MANILA, January 4, 2003 (STAR)  By Delon Porcalla  - "I’m still alive."

Resigned Justice Secretary Hernando Perez packed up his things yesterday at the Department of Justice and bade DOJ workers one final goodbye, but gave assurances that he would just be around.

"If you need my opinions, personal opinions, you can call me anytime," Perez told reporters in his last press conference at the DOJ in Ermita, Manila.

"There was life before DOJ, so I don’t see any reason why there should be no life after DOJ," he stressed.

At the same time, he insisted that his resignation did not mean victory for his chief accuser, Manila Rep. Mark Jimenez who was extradited last Dec. 26 to stand trial in the United States on a string of criminal cases leveled against him by American authorities.

"Call it what you want, but it is not a victory for MJ (Jimenez)," Perez said.

He said his voluntary resignation was "a sign of courage because I’m brave enough to face my accuser. I want to clear my name as a private citizen."

He hinted that he was the real victor since Jimenez is currently jailed in the US.

However, he could not conceal his bitterness over Jimenez’s accusations.

"He was able to cast doubts on my integrity and that is most unfair. The media blitz against me is unprecedented," he said.

Perez was referring to Jimenez’s accusations that he demanded $2 million in exchange for slowing down on the extradition case against the congressman.

Perez, 63, said he wanted to continue his fight to redeem his integrity and honor, adding that he did not want to drag the Arroyo administration further into the controversy.

"If the President can make a sacrifice, I could make a sacrifice too. I could do no less," Perez said, apparently referring to President Arroyo’s sudden declaration that she would not run for the presidency in next year’s election.

He also revealed that he tried to hand in his resignation four or five times in the past, but the President prevailed upon him to stay on.

He pointed out that he did not know when Mrs. Arroyo would accept his irrevocable resignation, so he did not put a date on his resignation letter submitted to her the other day.

According to Perez, the decision to call it quits was made after consultation with his family, close friends and fellow lawyers who advised him it was the "best decision" he could make.

At the same time, Perez said he would not run for the presidency or even for a Senate seat. "I would rather be a private citizen, but I will still continue as secretary-general of Lakas," referring to the ruling party.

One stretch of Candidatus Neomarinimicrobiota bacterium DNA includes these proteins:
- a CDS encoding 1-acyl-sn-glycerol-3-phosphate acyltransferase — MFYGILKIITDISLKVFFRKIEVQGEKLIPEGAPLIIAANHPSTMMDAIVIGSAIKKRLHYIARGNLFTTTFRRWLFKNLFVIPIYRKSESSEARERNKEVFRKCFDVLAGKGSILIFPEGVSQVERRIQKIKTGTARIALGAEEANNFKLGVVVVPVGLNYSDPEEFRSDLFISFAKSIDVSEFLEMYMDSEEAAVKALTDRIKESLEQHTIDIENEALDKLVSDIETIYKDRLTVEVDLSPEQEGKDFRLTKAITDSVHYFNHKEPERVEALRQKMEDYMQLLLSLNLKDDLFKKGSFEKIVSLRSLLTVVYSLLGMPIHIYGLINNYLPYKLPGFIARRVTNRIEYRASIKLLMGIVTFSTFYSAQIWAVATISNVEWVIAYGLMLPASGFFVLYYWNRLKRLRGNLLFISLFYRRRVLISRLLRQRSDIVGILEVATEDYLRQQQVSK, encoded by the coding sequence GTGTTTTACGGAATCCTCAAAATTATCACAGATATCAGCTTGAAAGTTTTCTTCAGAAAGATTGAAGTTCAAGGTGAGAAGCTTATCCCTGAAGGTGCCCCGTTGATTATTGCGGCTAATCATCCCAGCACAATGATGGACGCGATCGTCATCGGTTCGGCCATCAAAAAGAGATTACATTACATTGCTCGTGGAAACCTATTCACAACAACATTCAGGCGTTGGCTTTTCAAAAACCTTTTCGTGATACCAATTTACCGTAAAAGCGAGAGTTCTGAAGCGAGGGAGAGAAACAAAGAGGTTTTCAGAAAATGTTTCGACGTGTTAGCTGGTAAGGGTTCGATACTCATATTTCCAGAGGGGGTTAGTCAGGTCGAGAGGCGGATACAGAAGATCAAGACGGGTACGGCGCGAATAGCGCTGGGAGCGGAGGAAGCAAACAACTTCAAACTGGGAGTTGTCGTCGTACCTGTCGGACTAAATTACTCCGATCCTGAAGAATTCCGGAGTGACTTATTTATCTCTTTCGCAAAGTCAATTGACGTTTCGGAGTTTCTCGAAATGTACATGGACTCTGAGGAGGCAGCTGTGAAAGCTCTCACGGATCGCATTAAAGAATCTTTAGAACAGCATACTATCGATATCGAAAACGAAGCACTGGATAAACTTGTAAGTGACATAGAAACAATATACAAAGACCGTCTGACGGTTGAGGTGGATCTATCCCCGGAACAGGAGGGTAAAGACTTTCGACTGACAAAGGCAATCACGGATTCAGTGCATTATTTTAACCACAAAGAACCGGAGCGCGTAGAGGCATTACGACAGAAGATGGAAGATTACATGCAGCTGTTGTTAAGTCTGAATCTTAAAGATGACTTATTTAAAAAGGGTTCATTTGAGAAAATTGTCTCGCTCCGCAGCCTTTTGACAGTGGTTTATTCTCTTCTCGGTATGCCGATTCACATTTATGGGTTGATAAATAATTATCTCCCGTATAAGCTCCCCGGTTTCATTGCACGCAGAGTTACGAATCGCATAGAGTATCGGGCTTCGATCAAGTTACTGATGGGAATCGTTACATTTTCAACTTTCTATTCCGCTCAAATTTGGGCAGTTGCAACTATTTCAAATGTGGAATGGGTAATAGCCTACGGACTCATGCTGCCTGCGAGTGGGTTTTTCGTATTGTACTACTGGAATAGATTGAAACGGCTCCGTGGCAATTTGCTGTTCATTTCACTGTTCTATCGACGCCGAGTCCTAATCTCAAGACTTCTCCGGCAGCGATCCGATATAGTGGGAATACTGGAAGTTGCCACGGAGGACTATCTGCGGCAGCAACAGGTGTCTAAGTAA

Also yesterday, Perez filed yet another libel suit against Bulacan Rep. Wilfrido Buyson Villarama, a close ally of Jimenez who exposed the alleged $2-million extortion in a privileged speech last month.

The latest complaint, filed before the Quezon City Prosecutor’s Office, stemmed from Villarama’s statement calling Perez a liar.

Perez also vowed to press additional charges against Jimenez, including criminal cases of perjury and libel. He earlier lodged at least three civil cases against Jimenez, and a about the same number of criminal complaints against Villarama.

Perez pointed out that he deliberately omitted filing criminal charges against Jimenez to avoid forestalling the extradition proceedings against the lawmaker.

In another development, Jimenez’s legal counsel urged Acting Justice Secretary Merceditas Gutierrez to refrain from issuing statements derogatory to his client.

Lawyer Ed Escueta said Gutierrez should stop speaking against her fellow public servant, saying she should protect Jimenez instead of subjecting him to "continuous vilification."

He also cautioned Gutierrez against interfering in the American justice system by commenting on Jimenez’s trial in the US.

"After all, Congressman Jimenez has no outstanding cases in the Philippines, so it’s only but proper for the DOJ official to focus her attention elsewhere," Escueta said in a statement.

"As acting justice secretary, it is incumbent upon Secretary Gutierrez to check her facts first before making pronouncements. Otherwise, she’ll be doing the public a great disservice by unwittingly sowing disinformation," the lawyer stressed.

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